This area was occupied by three groups of Aboriginal people, the Iningai to the west of the Range, the Yagalingu/Jagalingou to the east and Bidjara on the south-eastern fringe. Their lives were disrupted by the arrival of European settlers with both conflict and cooperation occurring. Some Aboriginals worked on pastoral stations but during the first decades of the twentieth century, many of those remaining in the area were removed to missions, generally far from their own land. Two sites of cultural significance remain in the area.
Sir Thomas Mitchell was the only widely recognised explorer to enter the Alpha-Jericho area. In 1845, he followed part of the Belyando River northward in his unsuccessful search for a great river flowing to Australia’s northern coastline. However, it was almost twenty years before pastoralists seeking land to settle reached the area.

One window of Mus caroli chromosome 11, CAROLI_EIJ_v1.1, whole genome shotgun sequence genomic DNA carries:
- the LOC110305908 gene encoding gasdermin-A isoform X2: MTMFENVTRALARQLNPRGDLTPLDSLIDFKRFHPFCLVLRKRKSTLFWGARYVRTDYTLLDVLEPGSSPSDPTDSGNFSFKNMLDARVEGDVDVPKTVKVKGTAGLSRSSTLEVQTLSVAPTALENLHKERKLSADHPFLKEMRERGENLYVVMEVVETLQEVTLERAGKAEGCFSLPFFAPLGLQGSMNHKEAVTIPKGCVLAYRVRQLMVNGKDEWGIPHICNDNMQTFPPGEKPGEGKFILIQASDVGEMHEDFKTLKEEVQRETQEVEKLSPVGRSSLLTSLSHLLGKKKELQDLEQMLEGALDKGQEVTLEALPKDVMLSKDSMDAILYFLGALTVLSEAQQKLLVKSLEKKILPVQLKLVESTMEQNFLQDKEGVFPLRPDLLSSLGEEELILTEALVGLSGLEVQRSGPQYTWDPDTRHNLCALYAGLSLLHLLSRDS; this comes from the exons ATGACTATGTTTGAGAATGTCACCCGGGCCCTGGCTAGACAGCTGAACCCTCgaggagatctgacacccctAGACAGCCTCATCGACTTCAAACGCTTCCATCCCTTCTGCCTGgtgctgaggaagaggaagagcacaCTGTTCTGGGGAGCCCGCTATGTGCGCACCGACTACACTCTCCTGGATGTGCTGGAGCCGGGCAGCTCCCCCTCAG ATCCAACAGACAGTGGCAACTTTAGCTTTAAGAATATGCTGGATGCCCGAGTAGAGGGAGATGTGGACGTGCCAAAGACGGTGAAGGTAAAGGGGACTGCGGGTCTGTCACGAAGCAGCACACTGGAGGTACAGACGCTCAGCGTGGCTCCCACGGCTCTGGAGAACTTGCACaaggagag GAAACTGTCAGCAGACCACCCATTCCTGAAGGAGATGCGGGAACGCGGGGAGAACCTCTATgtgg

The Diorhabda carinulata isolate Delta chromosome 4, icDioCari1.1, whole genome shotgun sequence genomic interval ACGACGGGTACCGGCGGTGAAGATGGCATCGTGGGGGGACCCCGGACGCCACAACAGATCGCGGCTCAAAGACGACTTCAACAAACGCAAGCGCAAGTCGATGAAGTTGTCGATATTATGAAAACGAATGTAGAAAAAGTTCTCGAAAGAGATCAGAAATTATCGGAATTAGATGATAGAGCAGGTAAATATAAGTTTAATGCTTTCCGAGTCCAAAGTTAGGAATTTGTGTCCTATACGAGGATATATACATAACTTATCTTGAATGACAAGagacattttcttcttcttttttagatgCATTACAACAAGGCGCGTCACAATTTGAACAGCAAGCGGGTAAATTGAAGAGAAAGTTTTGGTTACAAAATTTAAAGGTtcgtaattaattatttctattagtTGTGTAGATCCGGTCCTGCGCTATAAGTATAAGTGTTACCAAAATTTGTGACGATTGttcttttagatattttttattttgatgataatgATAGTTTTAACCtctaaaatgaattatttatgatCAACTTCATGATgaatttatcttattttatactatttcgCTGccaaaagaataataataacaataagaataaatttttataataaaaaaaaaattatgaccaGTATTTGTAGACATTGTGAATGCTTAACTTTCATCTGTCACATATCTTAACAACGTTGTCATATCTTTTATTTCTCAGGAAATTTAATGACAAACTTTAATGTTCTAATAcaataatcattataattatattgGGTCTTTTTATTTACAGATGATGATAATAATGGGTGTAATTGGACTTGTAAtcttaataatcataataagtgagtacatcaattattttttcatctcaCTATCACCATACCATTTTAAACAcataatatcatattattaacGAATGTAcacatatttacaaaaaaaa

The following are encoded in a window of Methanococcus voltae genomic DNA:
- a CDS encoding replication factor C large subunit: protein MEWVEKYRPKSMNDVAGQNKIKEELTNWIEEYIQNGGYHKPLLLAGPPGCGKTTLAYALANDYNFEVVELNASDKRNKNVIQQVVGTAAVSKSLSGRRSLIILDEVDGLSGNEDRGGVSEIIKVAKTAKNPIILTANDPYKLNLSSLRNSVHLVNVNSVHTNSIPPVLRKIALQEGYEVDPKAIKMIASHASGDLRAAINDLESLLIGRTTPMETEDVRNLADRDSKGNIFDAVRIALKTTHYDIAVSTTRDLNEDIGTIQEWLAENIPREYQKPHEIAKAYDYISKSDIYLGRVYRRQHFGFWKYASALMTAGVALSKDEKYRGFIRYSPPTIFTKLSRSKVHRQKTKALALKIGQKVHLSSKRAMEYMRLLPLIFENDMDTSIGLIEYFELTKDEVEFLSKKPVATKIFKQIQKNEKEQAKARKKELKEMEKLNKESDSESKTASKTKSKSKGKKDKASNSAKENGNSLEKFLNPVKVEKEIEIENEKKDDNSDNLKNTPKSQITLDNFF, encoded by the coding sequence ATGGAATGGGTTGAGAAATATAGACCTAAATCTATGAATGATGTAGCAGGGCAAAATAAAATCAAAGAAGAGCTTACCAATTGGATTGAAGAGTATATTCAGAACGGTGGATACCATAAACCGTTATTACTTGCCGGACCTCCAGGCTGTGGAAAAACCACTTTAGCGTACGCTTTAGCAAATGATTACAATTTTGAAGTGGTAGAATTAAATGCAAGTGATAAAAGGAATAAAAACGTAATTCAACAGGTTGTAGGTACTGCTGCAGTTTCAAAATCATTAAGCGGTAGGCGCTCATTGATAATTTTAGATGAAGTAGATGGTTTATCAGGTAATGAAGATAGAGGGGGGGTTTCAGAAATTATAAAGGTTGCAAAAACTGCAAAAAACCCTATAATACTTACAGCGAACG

The first successful licences for land were issued in 1863 and before the end of the year about 1,950km2 were claimed by four men. Pastoral expansion continued until all suitable land was grazing either sheep or cattle on large holdings. The division of the large land holdings (up to 4,202.5km2) after 1884, to form smaller pastoral stations ranging in area depending on their location and other factors, increased the numbers of graziers and station workers. Attempts to establish agriculture around the towns from 1890 to 1923 failed without reliable water supplies and few close markets.
Three towns emerged as terminus towns for the building of a railway line west from Rockhampton, an east coast port. Pine Hill, the first terminus in the area, envisaged as a major settlement on the western side of the Drummond Range declined to become a railway siding after World War II. Alpha and Jericho emerged from their time as railway terminuses to become centres for the surrounding pastoralists. Alpha also developed as a railway depot.
During the mid-1960s (data for this study ends at this time) a drift to city and coast began a continuous decline in the population. Cattle replaced sheep, requiring fewer employees, and services were regionalised to be located in larger towns.